I’m reminded of Nehemiah, whose work reconstructing the walls of Jerusalem began with repentance for the past. Not a past he had direct part in, mind you. Still, he mourns, he fasts, and then he prays:
“I confess the sins we Israelites, including myself and my father’s family, have committed against you. We have acted very wickedly toward you. We have not obeyed the commands, decrees and laws you gave your servant Moses.”
Nehemiah includes himself and his father’s family in the sin that led to the disaster of the Babylonian Exile. He includes himself among those previous generations who “acted very wickedly” toward God. He includes himself, no doubt, because he feels his own sin. But also because the sins of his ancestors had marked his own generation. He intends to be in the vanguard of a new movement back to God, back to faithfulness, justice, righteousness, and holiness. He takes it upon himself to begin his people’s return to God by taking responsibility for the past.
The American church has often insisted that returning to God means calling out the sins of other people and gaining power for ourselves and those with our “values.” We should take another look at Nehemiah. If we only find that Scripture justifies ourselves and demonizes other people, if we aren’t confronted by our own sin in its pages, we aren’t reading it right. If we really want to return to God, it requires that we take responsibility for the past. Not to wallow in guilt, but to recognize the pervasiveness of sin, selfishness, and injustice. Otherwise, we’re doomed to the same failures as those who came before us. Their unnamed sins will ensnare us too.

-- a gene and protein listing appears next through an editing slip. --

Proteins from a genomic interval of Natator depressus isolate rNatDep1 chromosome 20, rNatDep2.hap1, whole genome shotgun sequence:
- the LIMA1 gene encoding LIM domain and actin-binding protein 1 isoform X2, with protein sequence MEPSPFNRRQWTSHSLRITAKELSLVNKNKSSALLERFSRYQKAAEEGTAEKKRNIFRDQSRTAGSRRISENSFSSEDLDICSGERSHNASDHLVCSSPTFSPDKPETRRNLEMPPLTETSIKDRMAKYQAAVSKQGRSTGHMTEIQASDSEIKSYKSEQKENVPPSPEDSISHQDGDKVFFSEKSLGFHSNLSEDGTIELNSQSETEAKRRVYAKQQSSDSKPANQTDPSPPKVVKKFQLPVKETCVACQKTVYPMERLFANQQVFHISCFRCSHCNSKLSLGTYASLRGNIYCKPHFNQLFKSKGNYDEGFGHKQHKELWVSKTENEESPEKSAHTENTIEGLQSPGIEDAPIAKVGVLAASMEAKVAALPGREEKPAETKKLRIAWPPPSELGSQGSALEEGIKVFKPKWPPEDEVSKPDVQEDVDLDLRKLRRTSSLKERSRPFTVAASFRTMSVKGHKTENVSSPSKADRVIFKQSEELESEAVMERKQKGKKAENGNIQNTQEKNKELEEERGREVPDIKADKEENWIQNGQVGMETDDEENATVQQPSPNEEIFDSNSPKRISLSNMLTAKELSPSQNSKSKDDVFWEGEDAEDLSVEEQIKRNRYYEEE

But it’s more than that. The sin of slavery still marks our world. Black families have been stripped of their history and names. Generational wealth has been stolen. Racism still exists, long after enslaved people were emancipated in America. If we can’t show our children that we recognize and are sorry for the sins of our shared history, how can we assure them that we won’t repeat them?
I said Stacie Marshall’s story was personal. My great-great-great grandfather, Britton Odum, established a multi-generational family farm in Middle Tennessee after he received a land grant for fighting in the War of 1812. He died on December 15, 1862, two months after the Emancipation Proclamation. I have a document similar to the one Stacie found, except the one I have lists 12 enslaved people: 2 adults, 3 teenagers, 7 children.
I wish that wasn’t true. We all want to idealize our families, I guess. But my family is marked by the sin of slavery. Succeeding generations of Odums, including me and my son, have benefitted from the work of those enslaved human beings. I don’t know their names, if they had descendants, or what became of them.
I can close the drawer on that sin. Or I can acknowledge and repent of it. It doesn’t invalidate my whole family history, of course not. But it marks it. And I owe it to those 12 human beings to feel sorrow, to wish it were not so, and to repent of that sin on behalf of those who cannot, but who I hope would if confronted with it. I owe it to my son. And I owe it to people in my life whose own families were touched by its evil.
God can take even a horror like slavery and redeem it. With his grace, I can choose a different legacy to leave behind: one of love, acceptance, and reconciliation. As Stacie said, that’s something I’ll have to live out for the rest of my life. It won’t ever be truly finished. It’ll take lots of different forms, and demand along the way that I repent of other sins, no doubt.
As God’s people, we’ll never make a difference in the world as long as we think that the way back to him is amnesia about the past and judgment turned outward on the sins of other people. But if we’ll accept our own sins, including those of our ancestors, and commit to a different legacy, God will honor and bless that.